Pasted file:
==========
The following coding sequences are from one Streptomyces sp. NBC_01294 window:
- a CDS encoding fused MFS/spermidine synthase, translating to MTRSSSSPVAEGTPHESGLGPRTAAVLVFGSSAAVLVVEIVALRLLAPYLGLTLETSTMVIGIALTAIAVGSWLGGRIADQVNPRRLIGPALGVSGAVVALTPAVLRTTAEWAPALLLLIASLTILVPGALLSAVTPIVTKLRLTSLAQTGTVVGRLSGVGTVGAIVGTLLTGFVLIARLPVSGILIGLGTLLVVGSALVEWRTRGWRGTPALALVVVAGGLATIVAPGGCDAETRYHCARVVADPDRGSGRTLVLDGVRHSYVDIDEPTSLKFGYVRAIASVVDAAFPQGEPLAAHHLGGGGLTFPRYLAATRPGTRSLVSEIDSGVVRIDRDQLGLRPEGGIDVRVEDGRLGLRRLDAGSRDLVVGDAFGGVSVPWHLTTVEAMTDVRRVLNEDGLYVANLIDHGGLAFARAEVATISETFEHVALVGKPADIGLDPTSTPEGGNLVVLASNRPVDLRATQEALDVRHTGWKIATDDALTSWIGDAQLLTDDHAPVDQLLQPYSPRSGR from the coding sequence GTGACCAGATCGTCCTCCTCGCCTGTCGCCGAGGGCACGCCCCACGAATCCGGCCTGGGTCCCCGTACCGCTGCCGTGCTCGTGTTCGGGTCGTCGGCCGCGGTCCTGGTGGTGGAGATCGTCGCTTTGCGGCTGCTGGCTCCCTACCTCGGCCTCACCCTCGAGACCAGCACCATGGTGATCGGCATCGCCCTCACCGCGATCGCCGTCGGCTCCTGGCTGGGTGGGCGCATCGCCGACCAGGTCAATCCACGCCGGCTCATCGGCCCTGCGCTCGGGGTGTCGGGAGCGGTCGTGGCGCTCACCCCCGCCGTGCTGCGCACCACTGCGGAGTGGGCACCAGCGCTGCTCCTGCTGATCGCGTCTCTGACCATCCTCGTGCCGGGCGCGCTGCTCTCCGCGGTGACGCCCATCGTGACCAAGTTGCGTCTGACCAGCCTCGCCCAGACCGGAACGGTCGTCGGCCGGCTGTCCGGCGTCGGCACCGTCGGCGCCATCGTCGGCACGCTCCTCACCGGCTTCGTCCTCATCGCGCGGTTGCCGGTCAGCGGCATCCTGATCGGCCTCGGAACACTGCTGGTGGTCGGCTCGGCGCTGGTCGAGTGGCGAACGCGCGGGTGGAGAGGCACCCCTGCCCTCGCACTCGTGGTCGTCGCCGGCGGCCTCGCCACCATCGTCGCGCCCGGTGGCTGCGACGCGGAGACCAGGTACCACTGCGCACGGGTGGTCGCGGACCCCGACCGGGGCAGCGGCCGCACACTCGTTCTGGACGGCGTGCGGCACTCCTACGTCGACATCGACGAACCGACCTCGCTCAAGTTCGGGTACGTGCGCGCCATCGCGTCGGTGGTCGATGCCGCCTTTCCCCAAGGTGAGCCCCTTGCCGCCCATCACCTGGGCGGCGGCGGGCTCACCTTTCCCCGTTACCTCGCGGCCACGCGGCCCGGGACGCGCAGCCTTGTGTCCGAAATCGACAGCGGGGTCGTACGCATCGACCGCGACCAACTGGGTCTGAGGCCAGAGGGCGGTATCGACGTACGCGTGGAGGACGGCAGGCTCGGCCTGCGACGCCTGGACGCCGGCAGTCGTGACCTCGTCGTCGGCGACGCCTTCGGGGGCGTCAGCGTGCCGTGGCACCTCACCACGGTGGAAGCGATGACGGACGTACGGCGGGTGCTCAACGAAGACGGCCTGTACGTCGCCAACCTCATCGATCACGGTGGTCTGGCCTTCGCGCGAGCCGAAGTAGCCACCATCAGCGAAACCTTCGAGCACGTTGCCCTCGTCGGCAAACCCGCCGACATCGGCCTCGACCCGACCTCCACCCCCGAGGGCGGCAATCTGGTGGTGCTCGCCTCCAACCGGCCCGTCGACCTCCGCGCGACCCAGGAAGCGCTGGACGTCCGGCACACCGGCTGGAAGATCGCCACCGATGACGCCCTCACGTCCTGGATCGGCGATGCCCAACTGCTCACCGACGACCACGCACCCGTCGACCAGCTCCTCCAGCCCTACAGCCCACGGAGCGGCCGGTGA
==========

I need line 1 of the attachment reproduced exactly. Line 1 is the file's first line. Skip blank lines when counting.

The following coding sequences are from one Streptomyces sp. NBC_01294 window: